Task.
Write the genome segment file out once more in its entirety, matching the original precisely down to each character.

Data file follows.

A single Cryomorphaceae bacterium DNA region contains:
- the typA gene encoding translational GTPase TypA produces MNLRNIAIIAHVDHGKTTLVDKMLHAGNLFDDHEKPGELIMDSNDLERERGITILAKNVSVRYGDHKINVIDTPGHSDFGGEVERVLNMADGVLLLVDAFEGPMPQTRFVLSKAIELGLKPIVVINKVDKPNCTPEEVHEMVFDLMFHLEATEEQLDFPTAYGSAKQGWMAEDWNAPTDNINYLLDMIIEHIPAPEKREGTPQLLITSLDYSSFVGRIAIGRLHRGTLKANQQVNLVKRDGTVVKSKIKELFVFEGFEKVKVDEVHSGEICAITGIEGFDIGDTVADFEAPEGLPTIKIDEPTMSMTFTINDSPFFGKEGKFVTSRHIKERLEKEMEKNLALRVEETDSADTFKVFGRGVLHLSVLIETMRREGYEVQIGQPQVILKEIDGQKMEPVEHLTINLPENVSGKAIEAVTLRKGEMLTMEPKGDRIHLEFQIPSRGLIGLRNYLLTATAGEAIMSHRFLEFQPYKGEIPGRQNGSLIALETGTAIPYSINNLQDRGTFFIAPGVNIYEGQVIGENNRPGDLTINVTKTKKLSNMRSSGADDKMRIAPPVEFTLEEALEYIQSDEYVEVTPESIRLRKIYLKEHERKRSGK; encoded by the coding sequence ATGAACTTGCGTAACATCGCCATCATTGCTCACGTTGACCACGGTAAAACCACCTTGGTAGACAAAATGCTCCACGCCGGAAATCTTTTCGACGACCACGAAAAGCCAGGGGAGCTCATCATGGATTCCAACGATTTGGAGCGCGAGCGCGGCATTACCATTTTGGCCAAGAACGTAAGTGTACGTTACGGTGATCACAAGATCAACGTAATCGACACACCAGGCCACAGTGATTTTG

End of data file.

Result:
A single Cryomorphaceae bacterium DNA region contains:
- the typA gene encoding translational GTPase TypA produces MNLRNIAIIAHVDHGKTTLVDKMLHAGNLFDDHEKPGELIMDSNDLERERGITILAKNVSVRYGDHKINVIDTPGHSDFGGEVERVLNMADGVLLLVDAFEGPMPQTRFVLSKAIELGLKPIVVINKVDKPNCTPEEVHEMVFDLMFHLEATEEQLDFPTAYGSAKQGWMAEDWNAPTDNINYLLDMIIEHIPAPEKREGTPQLLITSLDYSSFVGRIAIGRLHRGTLKANQQVNLVKRDGTVVKSKIKELFVFEGFEKVKVDEVHSGEICAITGIEGFDIGDTVADFEAPEGLPTIKIDEPTMSMTFTINDSPFFGKEGKFVTSRHIKERLEKEMEKNLALRVEETDSADTFKVFGRGVLHLSVLIETMRREGYEVQIGQPQVILKEIDGQKMEPVEHLTINLPENVSGKAIEAVTLRKGEMLTMEPKGDRIHLEFQIPSRGLIGLRNYLLTATAGEAIMSHRFLEFQPYKGEIPGRQNGSLIALETGTAIPYSINNLQDRGTFFIAPGVNIYEGQVIGENNRPGDLTINVTKTKKLSNMRSSGADDKMRIAPPVEFTLEEALEYIQSDEYVEVTPESIRLRKIYLKEHERKRSGK; encoded by the coding sequence ATGAACTTGCGTAACATCGCCATCATTGCTCACGTTGACCACGGTAAAACCACCTTGGTAGACAAAATGCTCCACGCCGGAAATCTTTTCGACGACCACGAAAAGCCAGGGGAGCTCATCATGGATTCCAACGATTTGGAGCGCGAGCGCGGCATTACCATTTTGGCCAAGAACGTAAGTGTACGTTACGGTGATCACAAGATCAACGTAATCGACACACCAGGCCACAGTGATTTTG